Several Senate Democrats have quickly reversed their previous positions on whether to sanction the Russian-built Nord Stream 2 pipeline in light of President Joe Biden’s agenda.
The Democratic lawmakers have backtracked in recent days as a floor vote on a sanctions bill forced by Republican Sen. Ted Cruz approaches. In December, Cruz, who has blocked several State Department and Treasury Department nominations over the issue, brokered a deal with Democrats to release nominees in exchange for a vote by Jan. 14 on his bill reimposing Trump-era sanctions on the Russia-to-Germany pipeline.
But the White House has scrambled to ensure Democrats who previously supported sanctions don’t vote in favor of Cruz’s bill, Politico reported. Secretary of State Antony Blinken announced the U.S. would waive sanctions placed on the pipeline in May.
“At this point it’s very important, as we’re looking at potential Russian action in Ukraine, for us to work very closely with our allies, and Germany is one of those very important allies,” Democratic Sen. Jeanne Shaheen said Monday, according to The Wall Street Journal.
Shaheen, though, has advocated for the sanctions proposed by Cruz and even co-sponsored a bill with the Texas Republican in 2019. After the bipartisan legislation, the Protecting Europe’s Energy Security Act, was approved by the Senate Foreign Relations Committee in 2019, Shaheen said Nord Stream 2 was “another means by which Russia can spread its malign influence by exploiting Europe’s energy dependence.”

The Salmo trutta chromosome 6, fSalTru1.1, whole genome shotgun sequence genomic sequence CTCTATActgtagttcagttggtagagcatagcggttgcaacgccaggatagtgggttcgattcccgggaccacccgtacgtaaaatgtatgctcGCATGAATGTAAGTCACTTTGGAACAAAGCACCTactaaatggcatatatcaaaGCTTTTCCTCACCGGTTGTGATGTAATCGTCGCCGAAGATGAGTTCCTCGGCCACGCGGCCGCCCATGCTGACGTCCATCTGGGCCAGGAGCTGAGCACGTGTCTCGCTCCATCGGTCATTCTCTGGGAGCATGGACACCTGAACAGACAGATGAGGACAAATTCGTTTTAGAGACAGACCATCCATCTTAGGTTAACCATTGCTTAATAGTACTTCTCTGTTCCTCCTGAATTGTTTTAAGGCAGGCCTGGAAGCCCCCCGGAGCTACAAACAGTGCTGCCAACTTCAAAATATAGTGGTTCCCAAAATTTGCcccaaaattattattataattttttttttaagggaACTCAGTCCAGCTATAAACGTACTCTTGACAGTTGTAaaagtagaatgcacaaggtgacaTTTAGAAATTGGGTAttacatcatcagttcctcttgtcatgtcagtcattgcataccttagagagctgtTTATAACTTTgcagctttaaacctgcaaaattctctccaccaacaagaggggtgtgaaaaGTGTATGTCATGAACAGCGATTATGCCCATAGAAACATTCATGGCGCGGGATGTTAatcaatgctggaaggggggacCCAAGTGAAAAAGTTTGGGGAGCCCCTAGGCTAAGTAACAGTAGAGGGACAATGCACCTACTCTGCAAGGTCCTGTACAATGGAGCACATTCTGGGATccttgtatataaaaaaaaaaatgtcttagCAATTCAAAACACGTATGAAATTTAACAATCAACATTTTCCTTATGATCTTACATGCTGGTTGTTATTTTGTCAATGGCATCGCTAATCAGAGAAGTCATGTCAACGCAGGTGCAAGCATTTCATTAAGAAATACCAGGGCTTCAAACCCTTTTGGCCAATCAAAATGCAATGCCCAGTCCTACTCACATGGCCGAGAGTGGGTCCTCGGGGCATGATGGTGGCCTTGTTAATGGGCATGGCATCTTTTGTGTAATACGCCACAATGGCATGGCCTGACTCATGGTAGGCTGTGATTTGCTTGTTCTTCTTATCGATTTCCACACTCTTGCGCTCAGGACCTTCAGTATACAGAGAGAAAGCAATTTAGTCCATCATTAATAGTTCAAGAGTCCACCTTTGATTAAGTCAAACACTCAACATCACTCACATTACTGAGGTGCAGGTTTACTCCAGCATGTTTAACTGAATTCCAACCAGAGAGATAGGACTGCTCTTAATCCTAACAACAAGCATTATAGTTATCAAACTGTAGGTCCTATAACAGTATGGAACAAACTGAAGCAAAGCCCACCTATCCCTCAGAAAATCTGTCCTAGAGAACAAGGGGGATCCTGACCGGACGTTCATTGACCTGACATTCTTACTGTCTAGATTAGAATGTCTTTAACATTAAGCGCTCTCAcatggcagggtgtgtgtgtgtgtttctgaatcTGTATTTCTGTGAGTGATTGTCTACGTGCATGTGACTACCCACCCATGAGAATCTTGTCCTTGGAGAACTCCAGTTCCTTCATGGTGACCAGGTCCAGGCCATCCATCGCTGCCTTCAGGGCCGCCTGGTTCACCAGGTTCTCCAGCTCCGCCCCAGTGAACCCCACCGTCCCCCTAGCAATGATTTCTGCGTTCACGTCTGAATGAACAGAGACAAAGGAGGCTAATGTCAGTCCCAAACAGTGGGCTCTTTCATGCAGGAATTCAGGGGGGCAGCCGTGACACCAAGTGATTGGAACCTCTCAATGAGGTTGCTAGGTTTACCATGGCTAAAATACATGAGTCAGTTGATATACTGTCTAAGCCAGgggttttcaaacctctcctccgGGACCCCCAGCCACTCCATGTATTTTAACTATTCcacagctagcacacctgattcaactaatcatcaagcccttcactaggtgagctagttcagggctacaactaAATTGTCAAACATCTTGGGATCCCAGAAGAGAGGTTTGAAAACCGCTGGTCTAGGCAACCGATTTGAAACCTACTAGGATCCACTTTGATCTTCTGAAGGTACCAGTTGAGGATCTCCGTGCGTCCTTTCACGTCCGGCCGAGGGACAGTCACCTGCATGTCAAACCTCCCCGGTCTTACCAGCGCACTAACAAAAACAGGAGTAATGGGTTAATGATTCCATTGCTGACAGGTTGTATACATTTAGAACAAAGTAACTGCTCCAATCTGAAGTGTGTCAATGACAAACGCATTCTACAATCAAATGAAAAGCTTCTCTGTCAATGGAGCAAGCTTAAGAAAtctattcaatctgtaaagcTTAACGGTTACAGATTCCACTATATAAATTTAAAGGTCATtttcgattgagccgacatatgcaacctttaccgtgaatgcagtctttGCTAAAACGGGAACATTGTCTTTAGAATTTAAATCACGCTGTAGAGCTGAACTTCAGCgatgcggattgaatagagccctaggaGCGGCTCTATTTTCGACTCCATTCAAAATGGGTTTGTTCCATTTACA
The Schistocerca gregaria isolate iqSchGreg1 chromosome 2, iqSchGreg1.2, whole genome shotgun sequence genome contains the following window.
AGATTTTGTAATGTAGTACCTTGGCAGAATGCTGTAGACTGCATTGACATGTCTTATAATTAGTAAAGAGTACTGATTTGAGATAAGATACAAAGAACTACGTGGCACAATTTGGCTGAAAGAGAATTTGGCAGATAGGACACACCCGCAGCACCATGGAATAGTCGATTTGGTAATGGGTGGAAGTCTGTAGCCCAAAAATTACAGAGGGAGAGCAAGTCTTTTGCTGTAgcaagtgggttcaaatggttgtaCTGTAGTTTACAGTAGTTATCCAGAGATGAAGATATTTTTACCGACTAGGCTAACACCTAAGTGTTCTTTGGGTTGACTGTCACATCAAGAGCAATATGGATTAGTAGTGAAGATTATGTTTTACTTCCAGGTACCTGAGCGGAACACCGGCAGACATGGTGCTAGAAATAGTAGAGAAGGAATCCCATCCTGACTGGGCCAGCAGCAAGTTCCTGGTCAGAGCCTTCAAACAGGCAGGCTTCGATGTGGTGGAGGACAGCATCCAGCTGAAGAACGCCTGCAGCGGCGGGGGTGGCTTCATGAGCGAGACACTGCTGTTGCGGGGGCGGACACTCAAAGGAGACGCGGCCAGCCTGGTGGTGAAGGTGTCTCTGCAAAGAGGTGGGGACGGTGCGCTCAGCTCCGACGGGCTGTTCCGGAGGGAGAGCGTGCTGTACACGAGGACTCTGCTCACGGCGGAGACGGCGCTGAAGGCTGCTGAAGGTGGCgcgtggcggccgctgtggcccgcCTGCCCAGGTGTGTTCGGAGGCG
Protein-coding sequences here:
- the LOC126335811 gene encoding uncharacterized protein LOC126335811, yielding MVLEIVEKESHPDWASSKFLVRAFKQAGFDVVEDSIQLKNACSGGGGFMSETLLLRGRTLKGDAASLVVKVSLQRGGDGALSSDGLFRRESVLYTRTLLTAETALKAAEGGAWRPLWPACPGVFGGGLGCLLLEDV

On Monday, she said the bill was “ill-timed,” the WSJ reported.
At least eight other Democrats on the committee, including current Chairman Bob Menendez and Connecticut Sen. Chris Murphy, joined Shaheen in supporting the bill which the panel passed in a 20-2 vote on July 31, 2019. The only members who voted against the bill in committee were Democratic Sen. Tom Udall and Republican Sen. Rand Paul, Reuters reported at the time.
Paul reiterated his opposition to economic sanctions on the pipeline, arguing such measures are often ineffective or counterproductive in an editorial Monday. In recent weeks, both Menendez and Murphy have also emerged as vocal opponents of Cruz’s attempt to reimpose sanctions.
“This is not good policy for the United States Senate to allow Ted Cruz to break us from our transatlantic partners in the middle of a delicate negotiation over the future of US-Russia, and Europe-Russia policy,” Murphy said, CNN reported.
Menendez proposed a competing bill that would only reimpose sanctions on the pipeline if Russia invades Ukraine rather than immediately, according to CNN. The bill is expected to receive a vote before Cruz’s legislation.
“It’s a strong message to Putin — much better than the Cruz approach,” Senate Majority Whip Dick Durbin said, signaling support for Menendez’s version.
Shaheen, Menendez and Murphy didn’t immediately respond to requests for comment from the Daily Caller News Foundation.